margotzooms said...

Thanks Mark. Actually Liz and I recently became new friends. I was following her on Twitter, being a "pseudo" marketing type myself and I saw the background on her blog - was the exact view (in the summer) that I have out of my window in Chicago. So through her blog, I emailed her. I sounded like a stalker and we made a date to get together. Since, that date, when I supplied the coffee and Liz brought her own milk - I made a new friend. I am in awe of her writing ability and real connections she has with people.

Chris P. O'Leary said...

Very well said Mr. Collier. I guess Rock Star Status would be cool among industry peers...(I don't have it). But at the end of the day what pays the bills for most of us? Call me old school but providing clients with marketing solutions that produce a positive ROI usually does the trick and makes you a Rock Star to who is important > "Your Client". I completely agree that sharing ideas, strategies and tactics to improve a customer's bottom line tends to get muffled with all the noise.

Nothing wrong with calling oneself an UnJediSamauraiMarketingSocialCowboy/Girl and making a funny face, if in the end you actually make your client and yourself money. Otherwise what's the point?

Unknown said...

Perhaps it's selfish, but the reason I like being in this space is because of the wide exposure to new ideas and new people. Quite truthfully, I went into Marketing because I genuinely like meeting new people, picking their brains, and figuring out exactly how much smarter than me they are.

Social media makes this so much easier and I'm regularly (we're talking on a weekly basis) blown away by the things people teach me.

I like being in a room full of people smarter than myself, and I completely agree with the points you make in the post.

I can't say that I've spent much face time with any of the popular social media rockstars lately (all of whom are very smart), but I'm still learning from people who aren't considered "rockstars".

Continuous learning makes me smile and the people I do get to have face time with (and Internet time with, who are we kidding?) continue to challenge me to realize exactly how much I have to learn.

Unknown said...

Mack - really great post and I totally agree. The largest issue I have with the 'rockstar' evaluation method is that most 'rockstars' have careers that enable them to be active within the space 24 hours a day. I dedicate my professional and personal time to learning more about the space but I don't see the need in inflating my follower numbers just to achieve rockstar status. It's about the ideas.

Great post. We've got a few more ideas over at if you're interested as well!

Lindsay Lebresco said...

Well it's hard to jump in as comment #66 and add value to the conversation because so much great stuff has been said already but I will say that I think the reason that we don't hear as many new ideas/from as many new voices as we'd like to, is because this space can be intimidating for people just starting out.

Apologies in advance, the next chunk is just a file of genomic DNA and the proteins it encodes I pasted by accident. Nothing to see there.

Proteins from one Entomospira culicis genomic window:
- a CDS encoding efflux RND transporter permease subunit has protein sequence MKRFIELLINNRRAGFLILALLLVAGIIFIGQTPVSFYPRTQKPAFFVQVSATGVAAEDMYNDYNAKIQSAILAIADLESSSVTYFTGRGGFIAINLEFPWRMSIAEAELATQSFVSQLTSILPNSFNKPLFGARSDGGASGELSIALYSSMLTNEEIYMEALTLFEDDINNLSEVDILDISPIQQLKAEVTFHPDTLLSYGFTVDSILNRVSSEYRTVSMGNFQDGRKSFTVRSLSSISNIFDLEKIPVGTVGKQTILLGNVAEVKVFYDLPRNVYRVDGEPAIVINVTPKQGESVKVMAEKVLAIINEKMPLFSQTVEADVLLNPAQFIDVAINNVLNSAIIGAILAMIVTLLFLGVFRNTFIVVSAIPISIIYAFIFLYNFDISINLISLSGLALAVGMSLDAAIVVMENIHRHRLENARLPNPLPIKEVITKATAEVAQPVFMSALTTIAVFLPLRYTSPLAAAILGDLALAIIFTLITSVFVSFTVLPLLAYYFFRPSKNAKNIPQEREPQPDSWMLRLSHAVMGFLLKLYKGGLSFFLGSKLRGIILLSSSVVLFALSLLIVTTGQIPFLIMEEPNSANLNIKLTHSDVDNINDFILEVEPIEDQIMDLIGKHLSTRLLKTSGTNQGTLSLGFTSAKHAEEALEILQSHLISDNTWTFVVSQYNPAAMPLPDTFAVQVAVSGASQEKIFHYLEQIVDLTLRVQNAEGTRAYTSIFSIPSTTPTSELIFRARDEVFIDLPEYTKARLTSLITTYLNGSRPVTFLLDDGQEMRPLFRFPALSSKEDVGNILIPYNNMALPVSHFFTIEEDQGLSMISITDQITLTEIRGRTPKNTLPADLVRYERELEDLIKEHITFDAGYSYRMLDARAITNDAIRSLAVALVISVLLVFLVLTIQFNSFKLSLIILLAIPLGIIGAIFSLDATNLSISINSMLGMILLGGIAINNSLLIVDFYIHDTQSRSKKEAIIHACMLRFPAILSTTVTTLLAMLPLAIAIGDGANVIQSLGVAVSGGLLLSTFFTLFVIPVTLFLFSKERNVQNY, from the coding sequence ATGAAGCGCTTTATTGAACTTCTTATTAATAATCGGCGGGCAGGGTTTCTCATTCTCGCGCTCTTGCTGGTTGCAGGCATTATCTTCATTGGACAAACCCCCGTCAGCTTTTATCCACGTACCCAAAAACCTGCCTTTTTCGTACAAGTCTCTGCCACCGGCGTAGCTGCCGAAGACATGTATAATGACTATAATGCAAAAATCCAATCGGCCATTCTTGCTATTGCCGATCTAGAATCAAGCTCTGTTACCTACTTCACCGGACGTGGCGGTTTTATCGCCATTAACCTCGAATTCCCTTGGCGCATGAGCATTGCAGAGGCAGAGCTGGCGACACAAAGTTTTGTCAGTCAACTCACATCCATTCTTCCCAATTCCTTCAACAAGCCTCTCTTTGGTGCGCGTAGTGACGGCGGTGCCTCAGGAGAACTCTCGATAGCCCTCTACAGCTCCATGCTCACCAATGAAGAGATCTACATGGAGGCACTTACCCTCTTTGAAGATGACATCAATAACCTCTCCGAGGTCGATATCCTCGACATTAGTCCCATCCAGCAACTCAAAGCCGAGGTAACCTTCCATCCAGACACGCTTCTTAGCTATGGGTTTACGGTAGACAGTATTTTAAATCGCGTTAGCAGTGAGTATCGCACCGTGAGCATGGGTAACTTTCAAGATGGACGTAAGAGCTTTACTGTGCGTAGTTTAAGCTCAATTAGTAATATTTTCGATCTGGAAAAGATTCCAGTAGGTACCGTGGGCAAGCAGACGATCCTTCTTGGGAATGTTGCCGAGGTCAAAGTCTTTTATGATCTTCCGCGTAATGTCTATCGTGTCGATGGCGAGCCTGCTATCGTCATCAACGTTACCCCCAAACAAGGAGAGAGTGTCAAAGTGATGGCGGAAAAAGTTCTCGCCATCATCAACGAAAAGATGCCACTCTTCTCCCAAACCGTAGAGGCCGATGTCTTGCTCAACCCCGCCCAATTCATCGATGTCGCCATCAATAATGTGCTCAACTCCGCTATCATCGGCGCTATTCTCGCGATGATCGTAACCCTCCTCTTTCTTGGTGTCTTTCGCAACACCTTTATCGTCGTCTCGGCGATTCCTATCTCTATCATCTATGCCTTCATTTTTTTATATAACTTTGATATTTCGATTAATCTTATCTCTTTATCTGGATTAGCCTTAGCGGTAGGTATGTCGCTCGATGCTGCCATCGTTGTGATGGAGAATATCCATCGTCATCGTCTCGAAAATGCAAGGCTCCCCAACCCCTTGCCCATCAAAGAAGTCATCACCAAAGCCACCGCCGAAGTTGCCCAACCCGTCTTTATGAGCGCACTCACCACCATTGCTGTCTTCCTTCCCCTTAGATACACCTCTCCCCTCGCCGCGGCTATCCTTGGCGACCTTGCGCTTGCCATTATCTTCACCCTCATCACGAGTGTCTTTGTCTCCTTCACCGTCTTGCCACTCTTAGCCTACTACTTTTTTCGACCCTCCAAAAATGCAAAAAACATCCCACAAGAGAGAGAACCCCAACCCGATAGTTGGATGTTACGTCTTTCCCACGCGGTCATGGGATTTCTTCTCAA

Even though you clearly don't like anonymous comments, :) I actually like Rick's idea. I think people would be more likely to put their ideas out there/take a risk if they could do it anonymously. Then of course if the community dug the idea they'd happily take credit for it and maybe accept rockstar (or maven) status. ;)

This is a great reminder to pass along names of people to watch- by the way, I sat on a panel with @GeorgeGSmithJr from @Crocs. Great guy, great ideas & BTW, the mommy bloggers swooned when he started talking :)

Steve Seager said...

Well said Mack,

Especially in Europe the accent is on making your client the rockstar, not yourself. I am constantly amazed by the US SM contingent's ability to self promote at the same time as promoting their clients. I have seen a lot of burnout from these guys and gals. And I am not surprised.

I think us Europeans are a little behind in Europe, but we'll do it our own way. For the bigger agencies
, they often have it down. But I know of some amazing people who are really doing great work for their clients. And maybe, just maybe, you will hear about it soon enough :)

Big thanks for great inspiration and thoughts from the other side of the pond :) You guys rock. (To coin a very US phrase!)

Be splendid!

Steve (working his ass off for his clients with little time to blog, let alone self promote in the Netherlands) Seager

Mack Collier said...

Tara I wanted to go back to something you said:

"The 'rockstars' you identify have one thing in common, they've gained recognition (sometimes for their great ideas, but sometimes for being uber good at self-promotion)."

To be fair, you're pretty good at having good ideas, and you're pretty good at self-promotion. Let's not kid ourselves, every time we tweet that we are at 'Conference X having dinner with Rockstar1, Rockstar2 and Rockstar3', that's self-promotion. I've done it, everyone I mentioned has done it, and I've seen you do it.

Maybe I just know the people I listed better than you do, but they are the real deal and earned their reputation based on smarts. Are some of them also good at self-promotion? Of course, but it's not because of either promotion OR smarts.

Mack Collier said...

"Even though you clearly don't like anonymous comments, :) I actually like Rick's idea. I think people would be more likely to put their ideas out there/take a risk if they could do it anonymously. Then of course if the community dug the idea they'd happily take credit for it and maybe accept rockstar (or maven) status. ;)"